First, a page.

Students in 'The Art of Italian Cuisine' make pasta

This past summer, 20 students traveled to Siena, Italy, for the two week-long study abroad program “Food and Culture: The Italian Experience.” The program was the first of its kind at the University of Massachusetts Boston, and it inspired Italian Studies assistant professor Vetri Nathan and chef instructor Angelo Guida to create a new course this fall, “The Art of Italian Cuisine.”

Nathan stated,“When we were doing the Siena course we saw some very profound changes in the students and how they relate to the food.” Nathan and Guida hope students taking their cooking classes will have a similar experience.

This non-credit course is offered through the College of Advancing and Professional Studies. Divided into six one-day classes, each devoted to a different region in Italy, the class gives students a chance to explore different regions in Italy through the distinct foods associated with them. “It’s interesting how Italy has maintained its regional identities, and they’re fiercely protective of it,” remarked Nathan. “We wanted to bring that and go away from the stereotype of how Americans view Italian food.”

Guida explained, “My idea is to bring some Italian love for food to the American people, and just show them how it can be very easy to make something good and fresh.” During the study abroad program, Vetri and Guida would go to local markets every day and purchase products to use for the students’ cooking class later in the day.

Jacob Kress, a sociology major and program participant, considered the hands-on approach the most exciting part of the program. Along with learning various cooking techniques, program participants filleted their own fish, gutted calamari, and made pasta. “A lot of methods were familiar [to me],” reflected Kress, “but it was fun to actually do it myself and have the one-on-one training with Chef Angelo instead of just talking about it.”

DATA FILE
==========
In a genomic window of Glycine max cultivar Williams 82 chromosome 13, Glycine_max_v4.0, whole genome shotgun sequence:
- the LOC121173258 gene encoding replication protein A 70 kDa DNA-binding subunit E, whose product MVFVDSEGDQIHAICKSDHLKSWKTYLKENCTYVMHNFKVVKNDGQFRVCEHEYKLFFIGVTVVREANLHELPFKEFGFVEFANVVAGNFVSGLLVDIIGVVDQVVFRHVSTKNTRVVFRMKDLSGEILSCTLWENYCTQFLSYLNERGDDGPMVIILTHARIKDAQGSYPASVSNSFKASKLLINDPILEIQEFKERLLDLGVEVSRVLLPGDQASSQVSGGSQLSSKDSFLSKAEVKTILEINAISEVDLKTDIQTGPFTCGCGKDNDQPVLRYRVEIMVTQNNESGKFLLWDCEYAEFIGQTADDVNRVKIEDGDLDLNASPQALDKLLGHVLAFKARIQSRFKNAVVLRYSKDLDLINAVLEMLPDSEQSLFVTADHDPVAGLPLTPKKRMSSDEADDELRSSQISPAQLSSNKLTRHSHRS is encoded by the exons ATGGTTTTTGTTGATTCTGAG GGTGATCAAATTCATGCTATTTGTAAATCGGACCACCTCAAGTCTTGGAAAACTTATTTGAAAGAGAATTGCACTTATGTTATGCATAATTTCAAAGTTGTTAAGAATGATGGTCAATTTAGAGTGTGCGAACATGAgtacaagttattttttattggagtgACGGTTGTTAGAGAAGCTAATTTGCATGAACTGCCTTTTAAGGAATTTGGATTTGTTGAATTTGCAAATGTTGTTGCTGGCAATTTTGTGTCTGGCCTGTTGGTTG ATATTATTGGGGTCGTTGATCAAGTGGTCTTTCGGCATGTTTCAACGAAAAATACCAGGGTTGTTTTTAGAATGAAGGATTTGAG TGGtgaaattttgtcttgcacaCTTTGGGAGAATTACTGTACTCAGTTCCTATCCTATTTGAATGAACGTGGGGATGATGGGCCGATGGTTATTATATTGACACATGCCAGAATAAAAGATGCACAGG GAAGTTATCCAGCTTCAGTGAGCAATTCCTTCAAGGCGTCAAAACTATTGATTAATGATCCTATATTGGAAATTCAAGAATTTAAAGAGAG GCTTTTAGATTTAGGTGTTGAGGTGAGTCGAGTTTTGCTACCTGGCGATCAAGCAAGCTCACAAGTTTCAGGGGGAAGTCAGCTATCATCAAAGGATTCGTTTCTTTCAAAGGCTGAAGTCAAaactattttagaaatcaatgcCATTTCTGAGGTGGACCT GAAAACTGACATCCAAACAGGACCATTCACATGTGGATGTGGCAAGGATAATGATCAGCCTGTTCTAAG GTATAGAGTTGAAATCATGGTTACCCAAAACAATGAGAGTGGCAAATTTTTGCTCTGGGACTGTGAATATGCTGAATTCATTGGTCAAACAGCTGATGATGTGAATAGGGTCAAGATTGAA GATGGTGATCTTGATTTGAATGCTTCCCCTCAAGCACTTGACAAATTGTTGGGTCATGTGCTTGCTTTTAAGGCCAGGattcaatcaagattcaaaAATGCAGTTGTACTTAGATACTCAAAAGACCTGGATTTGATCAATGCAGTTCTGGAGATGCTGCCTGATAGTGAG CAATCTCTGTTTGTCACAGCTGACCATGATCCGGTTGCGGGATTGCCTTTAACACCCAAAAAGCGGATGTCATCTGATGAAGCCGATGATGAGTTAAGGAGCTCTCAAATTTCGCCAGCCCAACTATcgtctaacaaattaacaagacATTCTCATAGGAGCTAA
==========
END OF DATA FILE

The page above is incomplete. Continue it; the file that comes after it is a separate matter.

Guida intends to teach students cooking techniques, as well as the history of each region, its food, and why it all matters: “Italian food is very important to Italian culture. … We don’t just sit at the table to eat; we use the table and food to be better and build relationships. This is the main thing that the students in Siena learned.” Nathan explained, “It’s a good introduction for people to be more food-literate in their lives.”

Interested but on the fence about taking the course? “Try it. Just try it,” Guida said. “Go there, eat together, and learn how to prepare simple, good, delicious food.”

(0) comments

Welcome to the discussion.

Keep it Clean. Please avoid obscene, vulgar, lewd, racist or sexually-oriented language.
Don't Threaten. Threats of harming another person will not be tolerated.
Be Truthful. Don't knowingly lie about anyone or anything.
Be Nice. No racism, sexism or any sort of -ism that is degrading to another person.
Be Proactive. Use the 'Report' link on each comment to let us know of abusive posts.
Share with Us. We'd love to hear eyewitness accounts, the history behind an article.